TOKYO, Japan — Allyson Felix is one of the most decorated Olympians of all-time, as iconic an American track athlete as there is - and even still, she said she was afraid ahead of one of the last, biggest races of her career.
Not of losing, Felix shared in an Instagram post ahead of the women's 400m final in Tokyo - "of letting people down ... of letting myself down."
Felix captured her 10th medal in Friday's final, setting her apart from every other woman in Olympic track history. She had been tied with Jamaica's Merlene Ottey, who won nine medals across two decades.
She also joined Carl Lewis on the American track pedestal with 10 medals, and can go for sole possession of the record if she runs in the 4x400m relay. Lewis congratulated her Friday, writing: "35 never looked so good. What an amazing career and inspiration. Now on to the relay."
But before the race, with history on the line, Felix - who almost died in childbirth in 2018 - articulated the broader perspective she now has on things.
Felix wrote in her Instagram post that she's "never been afraid of my competitors" and "not afraid of losing."
"That's life and I think that's how it's supposed to be. I've found that I learn more from my losses and that I have gained much more value in the journey toward a goal than achieving that goal," she wrote. "I'll line up, I'll give my best and I will either win or lose and that doesn't scare me."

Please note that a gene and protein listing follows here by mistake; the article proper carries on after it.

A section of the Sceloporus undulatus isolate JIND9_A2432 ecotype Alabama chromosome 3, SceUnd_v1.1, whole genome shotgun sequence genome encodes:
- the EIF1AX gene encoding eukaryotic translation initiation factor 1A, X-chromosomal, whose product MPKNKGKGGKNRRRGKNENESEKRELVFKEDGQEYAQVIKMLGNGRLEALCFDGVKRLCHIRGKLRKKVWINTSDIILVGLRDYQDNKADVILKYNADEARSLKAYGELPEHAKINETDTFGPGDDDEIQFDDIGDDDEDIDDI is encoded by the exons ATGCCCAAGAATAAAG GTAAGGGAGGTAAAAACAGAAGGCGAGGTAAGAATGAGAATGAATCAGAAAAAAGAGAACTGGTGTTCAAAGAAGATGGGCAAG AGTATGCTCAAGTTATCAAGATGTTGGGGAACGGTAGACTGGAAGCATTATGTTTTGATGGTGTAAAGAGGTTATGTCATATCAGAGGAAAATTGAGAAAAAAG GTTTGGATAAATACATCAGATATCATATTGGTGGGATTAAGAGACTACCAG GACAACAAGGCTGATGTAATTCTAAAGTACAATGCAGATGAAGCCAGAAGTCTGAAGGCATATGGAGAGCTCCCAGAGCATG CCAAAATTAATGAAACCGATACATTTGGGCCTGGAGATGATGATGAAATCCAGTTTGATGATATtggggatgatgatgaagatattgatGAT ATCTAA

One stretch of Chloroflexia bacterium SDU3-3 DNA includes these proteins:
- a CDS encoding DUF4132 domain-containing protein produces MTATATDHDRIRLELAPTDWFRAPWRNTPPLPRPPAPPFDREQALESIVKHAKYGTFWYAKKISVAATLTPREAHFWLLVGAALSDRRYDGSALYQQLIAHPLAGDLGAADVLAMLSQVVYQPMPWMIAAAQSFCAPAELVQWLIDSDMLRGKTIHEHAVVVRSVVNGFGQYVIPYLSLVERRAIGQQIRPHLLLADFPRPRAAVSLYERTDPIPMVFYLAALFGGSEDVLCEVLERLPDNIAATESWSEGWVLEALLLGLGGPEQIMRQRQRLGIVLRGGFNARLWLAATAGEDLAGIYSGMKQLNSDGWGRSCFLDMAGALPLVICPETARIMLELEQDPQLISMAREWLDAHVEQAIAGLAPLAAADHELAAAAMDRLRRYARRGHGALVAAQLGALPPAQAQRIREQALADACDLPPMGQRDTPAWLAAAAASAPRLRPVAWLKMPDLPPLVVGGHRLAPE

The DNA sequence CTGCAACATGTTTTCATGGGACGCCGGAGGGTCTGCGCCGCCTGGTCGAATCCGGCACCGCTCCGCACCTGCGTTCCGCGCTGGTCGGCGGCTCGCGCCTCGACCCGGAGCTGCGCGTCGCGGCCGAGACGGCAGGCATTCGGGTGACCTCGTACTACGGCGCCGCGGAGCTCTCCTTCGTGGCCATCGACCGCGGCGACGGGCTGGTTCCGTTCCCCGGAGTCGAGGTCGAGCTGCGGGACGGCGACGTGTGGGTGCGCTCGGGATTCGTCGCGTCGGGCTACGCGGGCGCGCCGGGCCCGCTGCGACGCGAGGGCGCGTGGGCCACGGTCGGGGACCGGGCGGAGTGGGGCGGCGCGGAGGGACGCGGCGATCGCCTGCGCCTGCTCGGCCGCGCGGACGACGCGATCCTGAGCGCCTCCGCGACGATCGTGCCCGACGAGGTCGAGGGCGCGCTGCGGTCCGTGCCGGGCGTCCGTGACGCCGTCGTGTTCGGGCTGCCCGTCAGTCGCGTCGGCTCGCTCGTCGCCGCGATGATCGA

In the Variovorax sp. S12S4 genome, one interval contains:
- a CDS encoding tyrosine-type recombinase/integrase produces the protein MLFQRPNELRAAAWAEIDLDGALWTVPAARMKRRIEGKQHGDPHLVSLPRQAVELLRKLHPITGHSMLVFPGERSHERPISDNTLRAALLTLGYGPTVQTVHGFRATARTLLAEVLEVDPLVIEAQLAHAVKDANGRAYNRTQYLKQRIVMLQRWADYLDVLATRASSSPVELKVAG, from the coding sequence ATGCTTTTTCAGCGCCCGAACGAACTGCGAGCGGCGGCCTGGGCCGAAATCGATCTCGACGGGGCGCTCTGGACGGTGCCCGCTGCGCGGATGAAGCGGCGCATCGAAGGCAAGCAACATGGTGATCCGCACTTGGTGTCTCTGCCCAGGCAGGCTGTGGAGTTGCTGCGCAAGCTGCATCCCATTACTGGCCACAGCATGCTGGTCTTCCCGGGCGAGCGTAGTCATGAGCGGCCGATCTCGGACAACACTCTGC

What is difficult, she wrote, is "realizing as I'm sitting here the night before my final individual Olympic final that in a lot of ways I've let my performances define my worth."
"I've been afraid that my worth is tied to whether or not I win or lose," Felix wrote. "But right now I've decided to leave that fear behind. To understand that I am enough."
The themes Felix touched on in her post have taken center stage during these Tokyo Olympics, after Simone Biles made the decision to protect her mental health and step away from a number of events.
She tweeted after pulling out of women's team gymnastics final that "the outpouring love & support I've received has made me realize I'm more than my accomplishments and gymnastics which I never truly believed before."
Felix echoed that kind of message before she steps onto the track in Tokyo to make history.
"I’m not sharing this note for me. I’m sharing it for any other athletes who are defining themselves by their medal count," Felix wrote. "I’m writing this for any woman who defines her worth based on whether or not she’s married or has kids. I’m writing it for anyone who thinks that the people you look up to on TV are any different than you. I get afraid just like you, but you are so much more than enough. So take off the weight of everyone else’s expectations of you. Know that there is freedom on the other side of your fear. Go out there and be brave with your life because you are worthy of your dreams."